‘What do you think you’re doing, Columbo?’

‘I need to ask you something, Sir.’

‘You’ve asked your last question of me, Lieutenant. I’ll get the driver to pull over so you can get out.’

‘I know you killed Mr Gordon.’

That stunned Marcus into silence. He assumed that this stupid little man suspected him of something, but if Columbo had anything on him he would have arrested him by now. He decided to play it cool and test the water.

‘You surprise me, Columbo. You say you know I killed Charles Gordon yet you still want to ask your stupid questions.’

‘I know about your affair with Victoria Gordon; I know she was pregnant when she killed herself; I know Mr Gordon suspected you were the father; I know he had DNA tests performed on the fetus; I know he came here to publicly ruin you; I know you removed any papers he was showing you in his room; I know you tried to strangle him with the missing curtain cord from your room and I know you killed him to stop the story getting out.’

Marcus had listened quietly. He was surprised how much information Columbo had actually uncovered in such a short time, but he couldn’t help smiling. As the cab pulled up in front of the airport he threw a wad of notes over to the driver and stepped out onto the sidewalk. He walked briskly into the terminal leaving Columbo trailing behind.

‘Don’t you have anything to say, Mr Huxley?’ called Columbo.

Marcus stopped. ‘You say you know all these things and you follow me all the way out here…why don’t you just arrest me?’

‘Well…I…’

’You can’t arrest me because you have no proof. You can sit and tell me everything you know about me; Victoria Gordon and our affair; Charles Gordon’s suspicions, but you can’t prove I had anything to do with Charles Gordon’s death. You can bleat on about it forever more, shout it from the rooftops if you wish, tell anyone who will listen, but I will sue you and your department for everything you’ve got. Proof is in the pudding, Lieutenant, and your pudding bowl appears to be empty. Now if you’ll excuse me I’m going home.’

Columbo watched Marcus Huxley swagger off to the check-in desk. A man in uniform, probably his private pilot, was waiting for him there. He led Marcus to the security desk where he was briefly searched by the female guard. It wasn’t the most thorough search he had ever witnessed. Marcus had just stepped through the security scanner as Captain Albinski and Sergeant Caplan joined Columbo after giving chase in a borrowed hotel car.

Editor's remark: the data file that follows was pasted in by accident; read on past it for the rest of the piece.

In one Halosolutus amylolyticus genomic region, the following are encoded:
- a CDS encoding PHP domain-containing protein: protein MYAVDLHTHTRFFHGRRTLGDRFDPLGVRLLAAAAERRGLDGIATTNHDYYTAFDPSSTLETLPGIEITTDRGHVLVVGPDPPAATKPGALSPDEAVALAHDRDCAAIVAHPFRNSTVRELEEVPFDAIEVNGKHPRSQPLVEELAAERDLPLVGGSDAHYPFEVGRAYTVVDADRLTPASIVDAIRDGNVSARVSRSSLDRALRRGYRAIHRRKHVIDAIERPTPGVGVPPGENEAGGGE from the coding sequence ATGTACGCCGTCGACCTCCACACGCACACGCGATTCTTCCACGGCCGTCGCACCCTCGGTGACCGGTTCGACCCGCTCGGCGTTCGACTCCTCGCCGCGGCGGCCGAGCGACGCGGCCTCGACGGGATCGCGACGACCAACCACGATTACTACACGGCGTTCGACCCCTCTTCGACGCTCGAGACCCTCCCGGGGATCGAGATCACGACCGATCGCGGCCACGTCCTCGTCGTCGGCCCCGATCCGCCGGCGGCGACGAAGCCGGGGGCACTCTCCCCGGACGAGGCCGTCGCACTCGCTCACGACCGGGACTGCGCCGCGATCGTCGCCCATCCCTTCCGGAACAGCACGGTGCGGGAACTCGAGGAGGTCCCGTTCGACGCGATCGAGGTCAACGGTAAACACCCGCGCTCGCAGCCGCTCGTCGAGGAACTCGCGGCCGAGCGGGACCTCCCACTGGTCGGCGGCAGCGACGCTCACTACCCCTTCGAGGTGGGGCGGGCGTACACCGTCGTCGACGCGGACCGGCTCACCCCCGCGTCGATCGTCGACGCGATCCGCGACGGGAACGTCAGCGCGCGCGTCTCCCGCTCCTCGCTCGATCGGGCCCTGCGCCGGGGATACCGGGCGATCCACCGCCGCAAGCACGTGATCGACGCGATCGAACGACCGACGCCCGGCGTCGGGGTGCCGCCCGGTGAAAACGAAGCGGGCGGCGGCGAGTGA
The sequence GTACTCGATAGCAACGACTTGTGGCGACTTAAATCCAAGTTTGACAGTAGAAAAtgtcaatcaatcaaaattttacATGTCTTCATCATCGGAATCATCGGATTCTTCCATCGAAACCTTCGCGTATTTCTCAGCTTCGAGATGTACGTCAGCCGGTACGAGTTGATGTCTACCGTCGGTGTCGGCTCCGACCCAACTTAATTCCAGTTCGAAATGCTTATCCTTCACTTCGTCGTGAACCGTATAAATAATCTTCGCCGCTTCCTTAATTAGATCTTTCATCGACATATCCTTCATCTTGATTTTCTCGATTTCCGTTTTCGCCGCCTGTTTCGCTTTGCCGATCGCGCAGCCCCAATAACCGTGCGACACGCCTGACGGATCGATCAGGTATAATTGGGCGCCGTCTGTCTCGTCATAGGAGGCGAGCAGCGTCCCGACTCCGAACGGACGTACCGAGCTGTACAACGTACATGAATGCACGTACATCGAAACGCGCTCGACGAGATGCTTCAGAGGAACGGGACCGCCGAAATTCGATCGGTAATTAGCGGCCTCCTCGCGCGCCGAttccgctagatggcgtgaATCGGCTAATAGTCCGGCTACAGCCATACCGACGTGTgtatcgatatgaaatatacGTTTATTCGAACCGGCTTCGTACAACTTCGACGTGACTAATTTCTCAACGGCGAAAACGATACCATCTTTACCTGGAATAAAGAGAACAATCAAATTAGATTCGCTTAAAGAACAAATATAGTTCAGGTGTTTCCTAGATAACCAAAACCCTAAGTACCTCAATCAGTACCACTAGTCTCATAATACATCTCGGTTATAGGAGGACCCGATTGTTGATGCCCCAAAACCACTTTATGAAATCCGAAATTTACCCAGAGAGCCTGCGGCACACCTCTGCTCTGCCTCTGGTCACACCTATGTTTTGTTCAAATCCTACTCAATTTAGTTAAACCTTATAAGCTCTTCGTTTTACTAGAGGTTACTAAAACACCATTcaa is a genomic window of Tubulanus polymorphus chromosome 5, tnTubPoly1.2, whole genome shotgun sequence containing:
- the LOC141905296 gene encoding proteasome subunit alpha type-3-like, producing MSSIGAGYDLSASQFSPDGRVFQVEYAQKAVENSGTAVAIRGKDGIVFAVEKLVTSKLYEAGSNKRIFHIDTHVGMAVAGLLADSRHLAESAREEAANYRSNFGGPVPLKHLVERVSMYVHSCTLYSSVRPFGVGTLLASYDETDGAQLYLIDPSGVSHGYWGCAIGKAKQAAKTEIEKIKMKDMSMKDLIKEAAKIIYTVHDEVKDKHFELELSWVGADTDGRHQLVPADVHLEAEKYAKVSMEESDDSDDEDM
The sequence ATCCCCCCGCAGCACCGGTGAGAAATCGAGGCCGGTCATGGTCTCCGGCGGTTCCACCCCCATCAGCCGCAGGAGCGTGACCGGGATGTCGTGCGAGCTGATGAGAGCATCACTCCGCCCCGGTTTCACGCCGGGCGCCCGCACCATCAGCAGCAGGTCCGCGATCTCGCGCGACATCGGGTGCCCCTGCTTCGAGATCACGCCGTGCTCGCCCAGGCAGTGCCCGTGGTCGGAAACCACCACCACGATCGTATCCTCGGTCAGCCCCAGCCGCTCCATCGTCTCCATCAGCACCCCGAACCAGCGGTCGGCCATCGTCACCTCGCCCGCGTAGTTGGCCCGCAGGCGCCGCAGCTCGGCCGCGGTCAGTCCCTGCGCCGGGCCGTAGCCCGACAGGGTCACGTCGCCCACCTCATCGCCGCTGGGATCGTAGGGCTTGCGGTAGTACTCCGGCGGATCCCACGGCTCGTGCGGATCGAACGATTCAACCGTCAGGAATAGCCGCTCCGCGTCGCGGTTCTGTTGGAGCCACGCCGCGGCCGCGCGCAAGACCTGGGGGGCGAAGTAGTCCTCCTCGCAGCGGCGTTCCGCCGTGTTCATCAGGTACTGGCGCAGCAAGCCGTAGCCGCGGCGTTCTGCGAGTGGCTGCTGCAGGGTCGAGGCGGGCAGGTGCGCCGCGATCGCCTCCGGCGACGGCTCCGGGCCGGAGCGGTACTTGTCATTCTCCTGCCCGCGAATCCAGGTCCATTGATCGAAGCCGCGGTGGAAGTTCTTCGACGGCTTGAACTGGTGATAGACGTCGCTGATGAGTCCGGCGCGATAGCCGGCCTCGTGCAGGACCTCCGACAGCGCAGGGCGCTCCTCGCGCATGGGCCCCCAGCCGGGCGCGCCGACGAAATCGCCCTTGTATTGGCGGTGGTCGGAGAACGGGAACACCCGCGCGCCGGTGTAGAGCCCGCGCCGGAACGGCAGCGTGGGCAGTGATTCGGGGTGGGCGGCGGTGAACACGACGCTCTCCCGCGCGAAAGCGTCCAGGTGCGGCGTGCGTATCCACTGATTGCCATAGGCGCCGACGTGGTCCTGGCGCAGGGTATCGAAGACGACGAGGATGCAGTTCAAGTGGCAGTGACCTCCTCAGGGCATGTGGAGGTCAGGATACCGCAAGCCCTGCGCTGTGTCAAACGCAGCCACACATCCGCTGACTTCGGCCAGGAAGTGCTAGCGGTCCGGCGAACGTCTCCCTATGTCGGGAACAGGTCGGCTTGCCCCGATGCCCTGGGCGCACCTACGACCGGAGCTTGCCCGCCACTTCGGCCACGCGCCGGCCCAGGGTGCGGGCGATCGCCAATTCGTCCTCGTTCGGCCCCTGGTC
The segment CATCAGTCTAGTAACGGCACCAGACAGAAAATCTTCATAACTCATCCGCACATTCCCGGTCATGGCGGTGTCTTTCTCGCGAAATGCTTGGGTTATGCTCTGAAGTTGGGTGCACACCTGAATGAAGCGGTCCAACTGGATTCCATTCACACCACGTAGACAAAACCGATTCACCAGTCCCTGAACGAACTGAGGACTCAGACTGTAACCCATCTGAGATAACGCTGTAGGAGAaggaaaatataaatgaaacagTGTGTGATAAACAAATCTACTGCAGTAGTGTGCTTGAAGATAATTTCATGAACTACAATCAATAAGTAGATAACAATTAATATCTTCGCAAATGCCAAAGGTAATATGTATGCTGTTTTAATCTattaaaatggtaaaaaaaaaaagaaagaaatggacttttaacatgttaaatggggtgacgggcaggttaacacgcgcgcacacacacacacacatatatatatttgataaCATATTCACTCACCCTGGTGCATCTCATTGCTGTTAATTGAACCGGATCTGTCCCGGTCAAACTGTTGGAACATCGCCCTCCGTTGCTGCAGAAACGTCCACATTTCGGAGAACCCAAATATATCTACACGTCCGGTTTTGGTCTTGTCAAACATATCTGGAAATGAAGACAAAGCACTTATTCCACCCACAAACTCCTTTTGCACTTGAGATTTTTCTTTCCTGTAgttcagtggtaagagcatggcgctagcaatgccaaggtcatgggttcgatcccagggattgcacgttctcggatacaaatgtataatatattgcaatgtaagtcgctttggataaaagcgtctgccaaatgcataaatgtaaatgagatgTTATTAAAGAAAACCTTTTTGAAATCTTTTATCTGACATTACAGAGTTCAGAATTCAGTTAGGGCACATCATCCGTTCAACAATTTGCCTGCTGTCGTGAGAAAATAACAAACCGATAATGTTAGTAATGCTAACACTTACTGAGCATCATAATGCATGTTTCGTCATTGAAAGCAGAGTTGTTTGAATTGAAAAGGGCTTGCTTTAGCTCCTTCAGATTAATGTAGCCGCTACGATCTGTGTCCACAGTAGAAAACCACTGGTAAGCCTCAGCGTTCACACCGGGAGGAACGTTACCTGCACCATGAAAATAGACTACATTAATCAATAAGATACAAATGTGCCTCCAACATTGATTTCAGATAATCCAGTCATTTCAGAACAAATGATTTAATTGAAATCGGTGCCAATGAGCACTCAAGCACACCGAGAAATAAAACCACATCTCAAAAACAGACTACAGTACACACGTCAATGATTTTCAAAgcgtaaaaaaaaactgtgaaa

‘What were you thinking, Lieutenant?’ asked the captain.

‘I couldn’t let him get away.’

‘Looks like he’s already got away,’ said the sergeant as Marcus Huxley took one last self-satisfied look back at them and followed his pilot. He knew he was in the clear and that was just fine with him.

‘Are you saying he’s got away with it?’ asked the captain.

Columbo didn’t know what to say. In all his years as a cop he had never failed to solve a case and get the murderer. This was going to be his last case. He had been told by his superiors that when he returned from his vacation he was to retire with a good pension and a one hundred percent success rate. Even though he wasn’t officially connected with this case he would know of his failure. As he began to speak something occurred to him.

‘The balcony door!’ he cried looking back at the security desk.

‘What are you talking about, Lieutenant?’

‘I got an idea. I might be wrong, but it’s worth a shot. Mac, here’s what I need you to do…’

*

Marcus settled back into the chair as the plane began to taxi onto the runway. He was comforted in the knowledge that the whole sordid affair with Victoria Gordon was over and that his plan to rid himself of her interfering father had been carried out without too much fuss. Now all he had to do was sit back, relax and enjoy the rest of his life in peace. The engines grew louder as he felt the force of the plane accelerating for take off. His moment was short lived as suddenly the engines cut out and the pilot came over the intercom.

‘Sorry, Mr Huxley, but we have to stop.’

‘What on earth for?’ asked Marcus holding down the intercom button.

‘I think you’d better come and take a look at this.’

Marcus rushed into the cockpit to see for himself. Sure enough a group of six airport security cars were spaced out across the entire runway. Standing in front of them waving a brown envelope in the air was Columbo. Even from this distance Marcus could see the look of satisfaction on the lieutenants’ face and that didn’t bode well.

*

‘What are you doing, Lieutenant?’ asked Marcus as Columbo boarded the plane.

‘Wow, sure is a nice place you got here. It’s nicer than some of the rooms at the hotel…bigger too.’

‘Enough of the dim-witted act and tell me what you want.’

‘You know, I knew it was you since I heard that Mr Gordon asked for you when he arrived. No one goes somewhere for such a short time and asks for people he’s not there to see. So I used that as my starting point in this investigation. I gotta admit that you held your own quite well, Mr Huxley. You never faltered…not once. You had very good answers for every question I put to you. I do have one last thing to clear up, if you don’t mind.’